|The Kotel in the 1860s. Note how narrow and confined|
the alleyway was. (Palestine Exploration Fund)
It was taken by Frank Mason Good in the 1860s, around the same time he photographed the panorama view of Jerusalem in the title picture above.
Note the small and narrow confines of the Jewish prayer area. In the course of hundreds of years, efforts to purchase the surrounding areas were denied. Attempts to place benches or screens led to anti-Jewish riots, and the blowing of the shofar at the end of Yom Kippur was prohibited. Between 1949 and 1967 Jews were not permitted to pray at the site.
Only after the 1967 War Jews returned to the Old City of Jerusalem and the area enlarged.
|The 110-year-old Kotel photo, hand colored|
and re-photographed in color, probably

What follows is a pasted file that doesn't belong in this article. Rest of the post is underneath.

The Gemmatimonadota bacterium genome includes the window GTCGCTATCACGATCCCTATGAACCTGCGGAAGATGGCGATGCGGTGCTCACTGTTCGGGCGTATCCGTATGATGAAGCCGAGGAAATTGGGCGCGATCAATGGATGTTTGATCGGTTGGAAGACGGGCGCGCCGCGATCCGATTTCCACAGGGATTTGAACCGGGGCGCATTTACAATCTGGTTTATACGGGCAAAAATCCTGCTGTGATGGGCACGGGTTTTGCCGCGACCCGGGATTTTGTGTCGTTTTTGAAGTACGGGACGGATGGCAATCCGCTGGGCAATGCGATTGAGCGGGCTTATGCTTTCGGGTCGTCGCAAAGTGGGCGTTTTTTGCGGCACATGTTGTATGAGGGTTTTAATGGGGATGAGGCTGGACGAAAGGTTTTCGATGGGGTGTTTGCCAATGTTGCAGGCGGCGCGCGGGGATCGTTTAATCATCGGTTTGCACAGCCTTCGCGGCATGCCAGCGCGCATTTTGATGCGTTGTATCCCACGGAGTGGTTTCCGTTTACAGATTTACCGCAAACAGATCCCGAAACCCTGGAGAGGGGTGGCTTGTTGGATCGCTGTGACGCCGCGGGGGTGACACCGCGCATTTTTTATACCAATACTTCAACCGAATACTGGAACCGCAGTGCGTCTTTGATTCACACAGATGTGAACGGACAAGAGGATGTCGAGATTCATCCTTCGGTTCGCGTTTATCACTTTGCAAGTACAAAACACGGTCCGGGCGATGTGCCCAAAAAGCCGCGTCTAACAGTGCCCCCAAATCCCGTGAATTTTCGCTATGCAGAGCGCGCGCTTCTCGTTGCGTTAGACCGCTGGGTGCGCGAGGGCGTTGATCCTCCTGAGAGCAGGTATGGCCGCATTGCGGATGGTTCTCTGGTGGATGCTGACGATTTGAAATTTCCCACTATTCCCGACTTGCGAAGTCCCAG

in the 1950s
|The Kotel circa 1900|
Most of the pictures were taken by the American Colony Photo Department and its successor company run by Eric and Edith Matson. They returned to the United States in the 1940s with their 22,000 photos and negatives. They apparently republished hand-colored versions of several of the American Colony's classic photographs, such as this picture of women and a Yemenite man at the Western Wall (left and right).
|"Jews wailing place" (circa 1860s)|
|"Devout Jewish women at the |
Wailing Wall" (circa 1900)